Slave of the Lamp written by Paula Fogarty
Published by DoctorZed Publishing
Rufus Tyler needs a job so he can buy a new computer. The ads in the newspaper offer him absolutely zilch but, one day on the way home from school, a kookaburra drops a leaflet from high in a tree and the leaflet turns out to be an advert for the perfect job. Well, it's almost perfect. It's a competition for a job, which Rufus enters and actually wins.
Rufus Tyler is thirteen years old so he’s hugely disappointed when the prize arrives in the mail – he thought it would be something to do with a job but it turns out to be a box with an old brass lamp. Later that evening, whilst cleaning the lamp, a djinni (genie) appears whose name is Abu Hasan.
The lamp, explains Abu Hasan, is a portal to adventure and time travel. Abu Hasan will morph into Rufus to cover for him while he’s away. During the course of the book, the reader is taken with Rufus on several exciting quests including one with someone called Aladdin who turns out to be not such a nice fellow, and one in Athens where Rufus becomes a candidate for human sacrifice to a Minotaur. And later there's a party, in Rufus’ garage with Ali Babar and forty thieves.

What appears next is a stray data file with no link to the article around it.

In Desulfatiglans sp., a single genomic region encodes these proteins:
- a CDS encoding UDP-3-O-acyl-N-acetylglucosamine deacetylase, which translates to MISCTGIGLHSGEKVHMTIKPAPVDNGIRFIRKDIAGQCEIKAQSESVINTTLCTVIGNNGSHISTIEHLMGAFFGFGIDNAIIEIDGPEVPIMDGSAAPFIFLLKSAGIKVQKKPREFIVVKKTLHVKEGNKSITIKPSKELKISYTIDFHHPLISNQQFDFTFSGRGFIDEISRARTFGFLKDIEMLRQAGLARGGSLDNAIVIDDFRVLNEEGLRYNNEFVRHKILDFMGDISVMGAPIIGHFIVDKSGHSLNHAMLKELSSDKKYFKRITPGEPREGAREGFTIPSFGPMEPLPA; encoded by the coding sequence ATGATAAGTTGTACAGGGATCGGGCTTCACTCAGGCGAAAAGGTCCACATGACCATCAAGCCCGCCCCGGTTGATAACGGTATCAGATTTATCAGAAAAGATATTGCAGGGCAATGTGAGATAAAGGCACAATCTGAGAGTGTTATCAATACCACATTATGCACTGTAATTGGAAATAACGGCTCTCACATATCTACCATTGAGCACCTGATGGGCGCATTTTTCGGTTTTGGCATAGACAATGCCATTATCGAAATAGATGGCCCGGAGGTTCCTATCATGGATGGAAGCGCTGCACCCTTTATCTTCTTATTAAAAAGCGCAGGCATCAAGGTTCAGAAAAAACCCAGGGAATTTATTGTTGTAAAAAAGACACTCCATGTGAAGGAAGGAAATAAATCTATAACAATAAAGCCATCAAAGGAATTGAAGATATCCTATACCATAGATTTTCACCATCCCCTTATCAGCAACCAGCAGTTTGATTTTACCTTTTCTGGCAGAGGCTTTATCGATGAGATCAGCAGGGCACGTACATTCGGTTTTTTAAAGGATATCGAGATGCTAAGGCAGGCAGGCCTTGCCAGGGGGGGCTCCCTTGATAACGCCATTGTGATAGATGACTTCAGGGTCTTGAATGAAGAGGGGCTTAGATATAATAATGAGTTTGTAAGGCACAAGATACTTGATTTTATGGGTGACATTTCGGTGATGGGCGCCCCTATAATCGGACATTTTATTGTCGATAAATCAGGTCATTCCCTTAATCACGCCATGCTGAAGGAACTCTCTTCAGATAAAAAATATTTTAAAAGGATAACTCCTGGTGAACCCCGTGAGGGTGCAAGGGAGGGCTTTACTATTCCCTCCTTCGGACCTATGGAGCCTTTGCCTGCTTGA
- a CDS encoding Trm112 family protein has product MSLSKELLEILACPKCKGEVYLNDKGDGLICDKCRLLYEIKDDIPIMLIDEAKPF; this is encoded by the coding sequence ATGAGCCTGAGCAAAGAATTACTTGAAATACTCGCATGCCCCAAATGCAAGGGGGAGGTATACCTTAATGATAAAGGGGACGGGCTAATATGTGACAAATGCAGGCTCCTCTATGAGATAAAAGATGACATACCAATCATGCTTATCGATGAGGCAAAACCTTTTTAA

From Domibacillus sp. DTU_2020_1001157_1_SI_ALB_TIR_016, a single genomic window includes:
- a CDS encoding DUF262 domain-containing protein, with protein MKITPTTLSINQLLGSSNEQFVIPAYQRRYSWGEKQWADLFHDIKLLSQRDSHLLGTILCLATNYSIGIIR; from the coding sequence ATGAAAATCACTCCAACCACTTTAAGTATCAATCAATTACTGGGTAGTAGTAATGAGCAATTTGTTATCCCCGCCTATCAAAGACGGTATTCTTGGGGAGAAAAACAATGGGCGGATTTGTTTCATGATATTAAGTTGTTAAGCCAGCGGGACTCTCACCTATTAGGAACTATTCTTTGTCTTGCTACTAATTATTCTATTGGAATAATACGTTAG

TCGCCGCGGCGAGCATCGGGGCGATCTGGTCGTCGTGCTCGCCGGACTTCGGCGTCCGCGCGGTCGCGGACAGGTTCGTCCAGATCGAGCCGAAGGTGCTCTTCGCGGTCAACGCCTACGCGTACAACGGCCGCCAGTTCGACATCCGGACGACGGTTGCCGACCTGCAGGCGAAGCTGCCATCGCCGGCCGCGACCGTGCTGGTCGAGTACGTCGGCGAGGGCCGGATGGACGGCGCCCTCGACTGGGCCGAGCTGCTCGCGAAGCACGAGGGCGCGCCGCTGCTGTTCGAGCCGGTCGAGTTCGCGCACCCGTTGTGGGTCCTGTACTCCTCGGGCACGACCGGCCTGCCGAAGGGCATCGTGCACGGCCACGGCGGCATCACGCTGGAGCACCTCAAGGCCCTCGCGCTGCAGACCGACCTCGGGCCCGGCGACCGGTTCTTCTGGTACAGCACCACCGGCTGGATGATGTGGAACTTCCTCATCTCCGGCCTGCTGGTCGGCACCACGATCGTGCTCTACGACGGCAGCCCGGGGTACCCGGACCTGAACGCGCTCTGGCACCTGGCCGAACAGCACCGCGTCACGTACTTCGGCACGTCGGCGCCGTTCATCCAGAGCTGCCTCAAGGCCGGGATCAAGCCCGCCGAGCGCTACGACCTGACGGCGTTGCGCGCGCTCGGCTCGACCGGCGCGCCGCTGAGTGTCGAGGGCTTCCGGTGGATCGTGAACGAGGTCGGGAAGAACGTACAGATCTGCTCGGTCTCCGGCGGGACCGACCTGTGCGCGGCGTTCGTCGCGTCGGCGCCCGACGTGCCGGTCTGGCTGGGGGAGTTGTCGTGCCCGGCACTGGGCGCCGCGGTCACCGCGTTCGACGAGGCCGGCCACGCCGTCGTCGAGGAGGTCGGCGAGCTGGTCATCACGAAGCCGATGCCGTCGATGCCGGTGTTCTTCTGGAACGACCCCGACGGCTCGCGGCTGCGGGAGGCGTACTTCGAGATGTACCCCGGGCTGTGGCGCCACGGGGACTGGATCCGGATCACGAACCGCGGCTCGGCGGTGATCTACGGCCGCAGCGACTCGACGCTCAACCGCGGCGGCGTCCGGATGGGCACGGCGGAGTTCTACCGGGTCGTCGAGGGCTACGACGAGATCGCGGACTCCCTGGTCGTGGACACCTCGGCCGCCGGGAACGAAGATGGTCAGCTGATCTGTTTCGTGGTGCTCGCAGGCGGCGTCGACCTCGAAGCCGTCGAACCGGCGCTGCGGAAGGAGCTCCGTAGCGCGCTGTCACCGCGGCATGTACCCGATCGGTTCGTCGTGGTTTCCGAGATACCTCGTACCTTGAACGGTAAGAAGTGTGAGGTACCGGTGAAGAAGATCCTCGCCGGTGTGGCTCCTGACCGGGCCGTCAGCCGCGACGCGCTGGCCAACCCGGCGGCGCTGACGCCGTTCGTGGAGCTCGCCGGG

The theme of Slave of the Lamp is that things are not always as they seem to be, and that it’s always a good idea to say yes to going on an adventure, especially if it involves a brass lamp, a genie and the school holidays.
The storyline of Slave of the Lamp is fast moving and action packed. This book would appeal to middle-grade kids who've read books like Nick Earl's Word Hunters series and Suzanne Collins’ The Underland Chronicles.
My only disappointment is that the novel seems to not have had a thorough edit or proof read. There are some errors and inconsistencies. Despite this, the story carries the book and the adventure nicely and is hard to put down.
CKT Book Reviewer